Take control to capitalize on changing marketsContributor Jeffrey Geller
With returns expected to be lower, Jeff Geller, Chief Investment Officer for Multi-Asset Solutions at J.P. Morgan Asset Management and portfolio manager for JPMorgan Global Allocation Fund, explains how a global multi-asset investment approach with the flexibility to benefit from different markets and macro environments can help investors maximize total returns, while also minimizing downside risk.
Make events your friend, not your enemy
Markets are driven by events. In just the last five years, investors have faced a full blown European debt crisis, a sharp slowdown in Chinese growth, the taper tantrum, a collapse in oil prices, the onset of negative bond yields in Japan and Europe, and—most recently—the Brexit vote in the UK.
These events cause uncertainty, but also opportunity. There’s growth to be found even in the toughest market conditions, you just need to know where to look—and ensure you have the flexibility to take full advantage across multiple regions and asset classes.
Be flexible with your core
The eurozone debt crisis of 2012 and the taper tantrum of 2013 provide a great backdrop to illustrate how this flexibility can work in practice. In 2012, we increased our bond exposure as high as 75%, as eurozone debt concerns pushed investors into the safety of core government bonds and created value in parts of the high yield market. We then changed course, pushing our equity exposure up to nearly 80% in 2013 as stocks benefited from the sell-off in Treasuries during the taper tantrum.
When you have a flexible total return approach, it’s not just what you own that drives returns, but what you don’t. Last year, we reduced emerging market equities to zero as expectations for higher U.S. interest rates hit the asset class. We’ve since brought exposure back up close to neutral (6%) as the dollar has weakened and sentiment toward emerging markets has improved.
Manage currency exposure to boost returns
Currency is a real differentiator in the global multi-asset space. Many managers see currency exposure as an unintended risk in portfolios, but we think currency should be treated as an active decision driven by insight—you either keep currency risk if you think it will contribute to total returns, or you hedge the risk away if you think it won’t.
This active approach to currency risk has allowed us to capitalize on some dramatic moves in the currency markets over the last year or so. In 2015, our euro exposure was mostly fully hedged as widening interest rate differentials drove the dollar sharply higher. More recently, we moved to hedge our sterling exposure going into the Brexit vote, but we have left our yen exposure unhedged to benefit from the Japanese currency’s safe haven quality this year.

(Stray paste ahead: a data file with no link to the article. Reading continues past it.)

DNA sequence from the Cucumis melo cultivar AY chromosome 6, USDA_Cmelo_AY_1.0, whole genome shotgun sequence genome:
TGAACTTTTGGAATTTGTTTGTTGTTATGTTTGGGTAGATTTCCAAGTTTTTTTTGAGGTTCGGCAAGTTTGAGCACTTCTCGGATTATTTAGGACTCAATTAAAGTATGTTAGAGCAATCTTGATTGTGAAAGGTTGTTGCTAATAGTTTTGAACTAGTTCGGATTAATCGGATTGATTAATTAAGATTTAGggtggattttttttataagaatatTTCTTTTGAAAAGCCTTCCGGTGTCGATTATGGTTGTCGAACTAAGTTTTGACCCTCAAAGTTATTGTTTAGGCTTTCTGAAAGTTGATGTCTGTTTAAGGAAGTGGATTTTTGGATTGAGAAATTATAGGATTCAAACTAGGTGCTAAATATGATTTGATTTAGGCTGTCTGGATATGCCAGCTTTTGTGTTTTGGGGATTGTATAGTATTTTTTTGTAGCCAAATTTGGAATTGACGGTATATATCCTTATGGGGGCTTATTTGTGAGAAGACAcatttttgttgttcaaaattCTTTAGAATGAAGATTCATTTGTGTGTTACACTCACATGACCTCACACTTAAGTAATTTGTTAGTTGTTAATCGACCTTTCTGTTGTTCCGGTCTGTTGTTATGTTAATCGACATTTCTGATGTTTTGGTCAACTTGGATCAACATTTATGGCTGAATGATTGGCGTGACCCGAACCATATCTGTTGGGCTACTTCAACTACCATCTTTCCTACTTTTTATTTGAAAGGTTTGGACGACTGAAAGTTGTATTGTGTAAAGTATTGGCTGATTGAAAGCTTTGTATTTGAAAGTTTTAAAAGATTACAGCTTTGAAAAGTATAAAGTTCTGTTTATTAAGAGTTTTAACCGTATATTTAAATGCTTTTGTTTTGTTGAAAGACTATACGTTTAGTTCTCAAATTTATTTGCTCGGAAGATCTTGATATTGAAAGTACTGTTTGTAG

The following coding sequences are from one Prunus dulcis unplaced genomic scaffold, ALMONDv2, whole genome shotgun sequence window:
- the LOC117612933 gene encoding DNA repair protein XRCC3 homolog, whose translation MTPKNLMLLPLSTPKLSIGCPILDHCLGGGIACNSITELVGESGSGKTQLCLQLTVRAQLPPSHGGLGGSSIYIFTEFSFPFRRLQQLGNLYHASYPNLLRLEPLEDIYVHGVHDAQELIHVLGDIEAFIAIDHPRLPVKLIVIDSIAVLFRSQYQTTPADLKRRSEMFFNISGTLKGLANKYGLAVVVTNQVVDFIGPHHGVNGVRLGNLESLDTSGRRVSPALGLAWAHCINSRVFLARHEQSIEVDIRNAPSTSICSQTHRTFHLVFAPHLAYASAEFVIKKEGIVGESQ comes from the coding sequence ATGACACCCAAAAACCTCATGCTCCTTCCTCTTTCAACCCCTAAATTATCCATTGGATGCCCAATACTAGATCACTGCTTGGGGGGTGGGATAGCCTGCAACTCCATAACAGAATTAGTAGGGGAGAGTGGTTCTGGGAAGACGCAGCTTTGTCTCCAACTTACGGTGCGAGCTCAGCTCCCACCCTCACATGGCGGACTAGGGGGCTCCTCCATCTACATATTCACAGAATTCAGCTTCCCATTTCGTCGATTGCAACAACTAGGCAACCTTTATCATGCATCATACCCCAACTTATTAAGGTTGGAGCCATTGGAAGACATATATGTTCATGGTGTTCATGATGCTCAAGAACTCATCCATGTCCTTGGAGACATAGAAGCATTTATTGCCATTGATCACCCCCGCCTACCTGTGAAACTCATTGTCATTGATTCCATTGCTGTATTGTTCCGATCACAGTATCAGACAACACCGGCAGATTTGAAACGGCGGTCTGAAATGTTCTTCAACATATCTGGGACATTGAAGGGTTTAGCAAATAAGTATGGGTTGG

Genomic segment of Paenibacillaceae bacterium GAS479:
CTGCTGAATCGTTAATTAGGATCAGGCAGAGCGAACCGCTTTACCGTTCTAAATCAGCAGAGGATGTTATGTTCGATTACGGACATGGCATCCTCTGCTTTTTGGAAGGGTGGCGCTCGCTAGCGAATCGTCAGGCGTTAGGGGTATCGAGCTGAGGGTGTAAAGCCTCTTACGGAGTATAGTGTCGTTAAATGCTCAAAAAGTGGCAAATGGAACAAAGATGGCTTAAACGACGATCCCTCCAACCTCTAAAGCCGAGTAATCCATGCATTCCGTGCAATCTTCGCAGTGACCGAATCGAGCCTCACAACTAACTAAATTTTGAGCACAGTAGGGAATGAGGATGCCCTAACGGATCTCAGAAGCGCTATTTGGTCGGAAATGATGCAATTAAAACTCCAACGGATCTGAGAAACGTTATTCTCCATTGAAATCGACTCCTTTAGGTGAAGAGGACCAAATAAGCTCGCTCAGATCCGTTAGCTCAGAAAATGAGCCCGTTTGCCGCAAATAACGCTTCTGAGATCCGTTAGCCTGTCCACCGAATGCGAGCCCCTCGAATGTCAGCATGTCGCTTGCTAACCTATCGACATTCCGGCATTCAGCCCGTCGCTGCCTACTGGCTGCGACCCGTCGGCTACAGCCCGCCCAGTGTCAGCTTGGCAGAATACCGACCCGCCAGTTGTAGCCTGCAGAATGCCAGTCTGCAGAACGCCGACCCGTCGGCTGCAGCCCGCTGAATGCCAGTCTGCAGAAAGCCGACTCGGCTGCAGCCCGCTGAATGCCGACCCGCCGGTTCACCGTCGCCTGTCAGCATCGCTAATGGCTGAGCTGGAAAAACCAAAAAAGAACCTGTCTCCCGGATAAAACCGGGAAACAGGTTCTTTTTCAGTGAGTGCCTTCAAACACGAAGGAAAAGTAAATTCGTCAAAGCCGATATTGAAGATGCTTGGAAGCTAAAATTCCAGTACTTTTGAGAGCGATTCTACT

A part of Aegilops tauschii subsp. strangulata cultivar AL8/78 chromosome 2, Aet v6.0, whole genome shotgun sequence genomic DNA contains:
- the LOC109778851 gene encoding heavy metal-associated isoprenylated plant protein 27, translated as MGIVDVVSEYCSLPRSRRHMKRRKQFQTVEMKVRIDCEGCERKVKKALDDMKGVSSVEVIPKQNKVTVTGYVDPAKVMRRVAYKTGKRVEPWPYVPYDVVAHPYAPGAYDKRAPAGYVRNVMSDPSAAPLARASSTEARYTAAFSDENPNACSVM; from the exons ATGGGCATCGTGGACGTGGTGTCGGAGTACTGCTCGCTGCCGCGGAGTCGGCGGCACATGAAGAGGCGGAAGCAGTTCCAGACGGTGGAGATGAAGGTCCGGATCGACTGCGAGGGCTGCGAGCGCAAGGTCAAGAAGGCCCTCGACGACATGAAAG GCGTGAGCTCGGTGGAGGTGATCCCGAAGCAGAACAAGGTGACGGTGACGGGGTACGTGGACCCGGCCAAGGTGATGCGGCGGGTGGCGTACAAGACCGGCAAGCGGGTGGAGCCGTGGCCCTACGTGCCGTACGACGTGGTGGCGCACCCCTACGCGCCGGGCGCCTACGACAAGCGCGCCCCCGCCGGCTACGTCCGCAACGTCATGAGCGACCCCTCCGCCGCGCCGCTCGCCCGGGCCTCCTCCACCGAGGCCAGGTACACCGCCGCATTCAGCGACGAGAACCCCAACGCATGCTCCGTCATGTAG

There's growth to be found when you know where to look.With access to the entirety of J.P. Morgan's global investment platform, the Global Allocation Fund searches worldwide to maximize total return, while also managing risk.
RISKS ASSOCIATED WITH INVESTING IN THE FUND
The Fund's fixed income securities are subject to interest rate risk. If rates increase, the value of the Fund's investments generally declines. Under normal circumstances, the Fund will invest at least 80% of its Assets in bonds. The Fund may invest in securities that are below investment grade (i.e., "high yield" or "junk bonds") that are generally rated in the fifth or lower rating categories of Standard & Poor's and Moody's Investors Service. Although these securities tend to provide higher yields than higher-rated securities, there is a greater risk that the Fund's share price will decline.
International investing involves a greater degree of risk and increased volatility. Changes in currency exchange rates and differences in accounting and taxation policies outside the U.S. can raise or lower returns. Also, some overseas markets may not be as politically and economically stable as the United States and other nations. The risks associated with foreign securities are magnified in countries in "emerging markets." These countries may have relatively unstable governments and less-established market economies than developed countries. Emerging markets may face greater social, economic, regulatory and political uncertainties. These risks make emerging market securities more volatile and less liquid than securities issued in more developed countries. Under normal circumstances, the Fund will invest at least 40% of its total assets in countries other than the United States.
The Fund may invest in futures contracts, options, swaps, forwards and other derivatives. Many derivatives create leverage thereby causing the Fund to be more volatile than it would be if it had not used derivatives. Derivatives may be more sensitive to changes in economic and market conditions and could result in losses that significantly exceed the Fund's original investment.